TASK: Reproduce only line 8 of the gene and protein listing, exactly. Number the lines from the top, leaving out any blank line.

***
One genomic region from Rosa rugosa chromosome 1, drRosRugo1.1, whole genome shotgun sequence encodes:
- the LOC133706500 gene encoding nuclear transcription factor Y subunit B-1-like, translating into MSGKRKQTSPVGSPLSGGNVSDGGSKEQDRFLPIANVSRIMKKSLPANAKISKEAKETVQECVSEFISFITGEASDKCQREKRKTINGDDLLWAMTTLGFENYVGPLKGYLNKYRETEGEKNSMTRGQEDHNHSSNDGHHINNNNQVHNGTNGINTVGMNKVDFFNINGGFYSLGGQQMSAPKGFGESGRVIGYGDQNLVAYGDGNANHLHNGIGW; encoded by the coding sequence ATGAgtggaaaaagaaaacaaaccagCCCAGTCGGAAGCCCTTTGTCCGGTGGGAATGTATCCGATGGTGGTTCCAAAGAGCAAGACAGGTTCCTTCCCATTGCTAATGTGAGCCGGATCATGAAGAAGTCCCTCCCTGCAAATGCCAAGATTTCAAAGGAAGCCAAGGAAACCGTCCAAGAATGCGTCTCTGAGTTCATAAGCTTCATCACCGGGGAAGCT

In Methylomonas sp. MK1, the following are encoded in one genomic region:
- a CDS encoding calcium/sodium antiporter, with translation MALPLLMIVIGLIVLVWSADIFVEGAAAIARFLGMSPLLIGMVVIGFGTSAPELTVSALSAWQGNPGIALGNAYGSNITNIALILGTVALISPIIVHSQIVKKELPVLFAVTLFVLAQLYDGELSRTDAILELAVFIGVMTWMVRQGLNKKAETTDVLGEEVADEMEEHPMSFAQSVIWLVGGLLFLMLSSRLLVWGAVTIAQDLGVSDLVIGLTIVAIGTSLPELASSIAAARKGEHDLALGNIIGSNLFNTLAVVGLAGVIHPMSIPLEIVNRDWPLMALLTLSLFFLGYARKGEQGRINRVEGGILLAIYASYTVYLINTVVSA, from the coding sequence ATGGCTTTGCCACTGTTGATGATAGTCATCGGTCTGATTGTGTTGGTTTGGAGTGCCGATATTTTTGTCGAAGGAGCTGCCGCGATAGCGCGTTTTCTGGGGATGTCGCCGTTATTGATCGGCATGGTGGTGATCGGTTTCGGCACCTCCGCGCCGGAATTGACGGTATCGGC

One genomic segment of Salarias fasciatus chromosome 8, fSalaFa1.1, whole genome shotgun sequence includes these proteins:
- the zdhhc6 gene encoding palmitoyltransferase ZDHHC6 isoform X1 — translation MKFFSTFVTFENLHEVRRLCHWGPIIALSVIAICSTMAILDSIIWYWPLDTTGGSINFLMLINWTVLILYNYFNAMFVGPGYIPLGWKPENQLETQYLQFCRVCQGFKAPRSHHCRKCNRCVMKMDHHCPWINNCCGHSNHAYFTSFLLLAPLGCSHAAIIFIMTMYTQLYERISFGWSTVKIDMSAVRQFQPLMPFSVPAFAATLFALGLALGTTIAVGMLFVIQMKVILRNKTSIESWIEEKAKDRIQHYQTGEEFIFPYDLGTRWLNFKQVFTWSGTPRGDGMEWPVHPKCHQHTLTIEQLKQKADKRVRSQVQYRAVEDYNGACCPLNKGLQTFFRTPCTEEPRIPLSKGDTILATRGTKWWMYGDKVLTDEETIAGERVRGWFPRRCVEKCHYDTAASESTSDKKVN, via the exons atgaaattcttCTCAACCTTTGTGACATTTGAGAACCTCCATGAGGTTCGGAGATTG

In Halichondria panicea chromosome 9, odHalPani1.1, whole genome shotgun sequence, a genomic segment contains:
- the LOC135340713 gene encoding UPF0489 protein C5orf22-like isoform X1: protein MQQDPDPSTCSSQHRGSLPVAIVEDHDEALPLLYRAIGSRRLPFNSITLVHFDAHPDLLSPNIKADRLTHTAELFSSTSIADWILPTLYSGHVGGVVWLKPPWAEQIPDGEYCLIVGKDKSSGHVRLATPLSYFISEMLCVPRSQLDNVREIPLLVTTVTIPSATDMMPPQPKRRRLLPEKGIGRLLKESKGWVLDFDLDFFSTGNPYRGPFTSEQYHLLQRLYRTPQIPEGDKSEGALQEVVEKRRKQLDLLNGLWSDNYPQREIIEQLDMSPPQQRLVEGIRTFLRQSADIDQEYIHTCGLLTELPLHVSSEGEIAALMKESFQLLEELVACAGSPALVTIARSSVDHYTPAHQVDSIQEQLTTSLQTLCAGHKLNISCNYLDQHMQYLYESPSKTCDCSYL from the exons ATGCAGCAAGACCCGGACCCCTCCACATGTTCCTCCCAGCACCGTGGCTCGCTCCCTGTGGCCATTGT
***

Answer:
- the LOC135340713 gene encoding UPF0489 protein C5orf22-like isoform X1: protein MQQDPDPSTCSSQHRGSLPVAIVEDHDEALPLLYRAIGSRRLPFNSITLVHFDAHPDLLSPNIKADRLTHTAELFSSTSIADWILPTLYSGHVGGVVWLKPPWAEQIPDGEYCLIVGKDKSSGHVRLATPLSYFISEMLCVPRSQLDNVREIPLLVTTVTIPSATDMMPPQPKRRRLLPEKGIGRLLKESKGWVLDFDLDFFSTGNPYRGPFTSEQYHLLQRLYRTPQIPEGDKSEGALQEVVEKRRKQLDLLNGLWSDNYPQREIIEQLDMSPPQQRLVEGIRTFLRQSADIDQEYIHTCGLLTELPLHVSSEGEIAALMKESFQLLEELVACAGSPALVTIARSSVDHYTPAHQVDSIQEQLTTSLQTLCAGHKLNISCNYLDQHMQYLYESPSKTCDCSYL from the exons ATGCAGCAAGACCCGGACCCCTCCACATGTTCCTCCCAGCACCGTGGCTCGCTCCCTGTGGCCATTGT